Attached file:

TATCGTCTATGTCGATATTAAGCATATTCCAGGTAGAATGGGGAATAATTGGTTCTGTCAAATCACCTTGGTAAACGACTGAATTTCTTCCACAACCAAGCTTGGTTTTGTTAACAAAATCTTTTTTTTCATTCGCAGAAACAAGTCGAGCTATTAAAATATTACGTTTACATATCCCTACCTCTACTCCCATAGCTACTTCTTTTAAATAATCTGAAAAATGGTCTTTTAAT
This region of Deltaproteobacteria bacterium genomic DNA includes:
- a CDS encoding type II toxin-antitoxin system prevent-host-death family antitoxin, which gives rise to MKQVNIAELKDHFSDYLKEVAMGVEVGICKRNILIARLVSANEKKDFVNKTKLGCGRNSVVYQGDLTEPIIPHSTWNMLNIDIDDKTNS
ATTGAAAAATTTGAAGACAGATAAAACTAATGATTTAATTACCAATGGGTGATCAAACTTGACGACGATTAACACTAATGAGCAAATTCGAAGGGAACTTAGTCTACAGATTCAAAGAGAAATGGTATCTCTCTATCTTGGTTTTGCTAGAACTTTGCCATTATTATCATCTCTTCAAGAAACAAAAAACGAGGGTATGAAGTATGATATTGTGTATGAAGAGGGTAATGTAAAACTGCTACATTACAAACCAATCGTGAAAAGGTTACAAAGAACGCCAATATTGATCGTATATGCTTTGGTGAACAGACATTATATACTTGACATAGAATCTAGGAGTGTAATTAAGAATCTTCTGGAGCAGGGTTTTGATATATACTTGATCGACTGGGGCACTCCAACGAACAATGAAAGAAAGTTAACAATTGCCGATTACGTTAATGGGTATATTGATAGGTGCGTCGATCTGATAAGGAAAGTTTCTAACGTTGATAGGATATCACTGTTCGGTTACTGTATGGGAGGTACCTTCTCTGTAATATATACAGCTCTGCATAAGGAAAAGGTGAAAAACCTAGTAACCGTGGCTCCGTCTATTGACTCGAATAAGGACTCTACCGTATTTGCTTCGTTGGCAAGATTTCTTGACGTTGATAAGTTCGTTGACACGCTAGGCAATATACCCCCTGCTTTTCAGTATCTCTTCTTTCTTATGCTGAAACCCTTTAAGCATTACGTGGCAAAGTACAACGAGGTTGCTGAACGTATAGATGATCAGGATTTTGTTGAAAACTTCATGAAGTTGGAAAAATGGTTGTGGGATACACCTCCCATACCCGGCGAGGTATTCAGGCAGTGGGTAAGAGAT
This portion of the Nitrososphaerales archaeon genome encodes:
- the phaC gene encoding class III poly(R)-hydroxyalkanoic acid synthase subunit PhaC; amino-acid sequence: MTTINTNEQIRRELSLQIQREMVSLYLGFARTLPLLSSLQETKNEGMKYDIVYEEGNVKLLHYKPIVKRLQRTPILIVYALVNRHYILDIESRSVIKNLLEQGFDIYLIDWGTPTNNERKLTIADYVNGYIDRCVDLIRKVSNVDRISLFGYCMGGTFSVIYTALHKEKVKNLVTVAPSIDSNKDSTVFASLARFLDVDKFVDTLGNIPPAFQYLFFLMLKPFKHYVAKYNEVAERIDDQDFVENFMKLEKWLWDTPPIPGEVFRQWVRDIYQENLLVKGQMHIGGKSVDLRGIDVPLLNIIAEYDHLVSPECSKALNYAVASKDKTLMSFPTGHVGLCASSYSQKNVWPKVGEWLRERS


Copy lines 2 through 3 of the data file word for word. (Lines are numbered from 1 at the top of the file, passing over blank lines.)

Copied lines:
This region of Deltaproteobacteria bacterium genomic DNA includes:
- a CDS encoding type II toxin-antitoxin system prevent-host-death family antitoxin, which gives rise to MKQVNIAELKDHFSDYLKEVAMGVEVGICKRNILIARLVSANEKKDFVNKTKLGCGRNSVVYQGDLTEPIIPHSTWNMLNIDIDDKTNS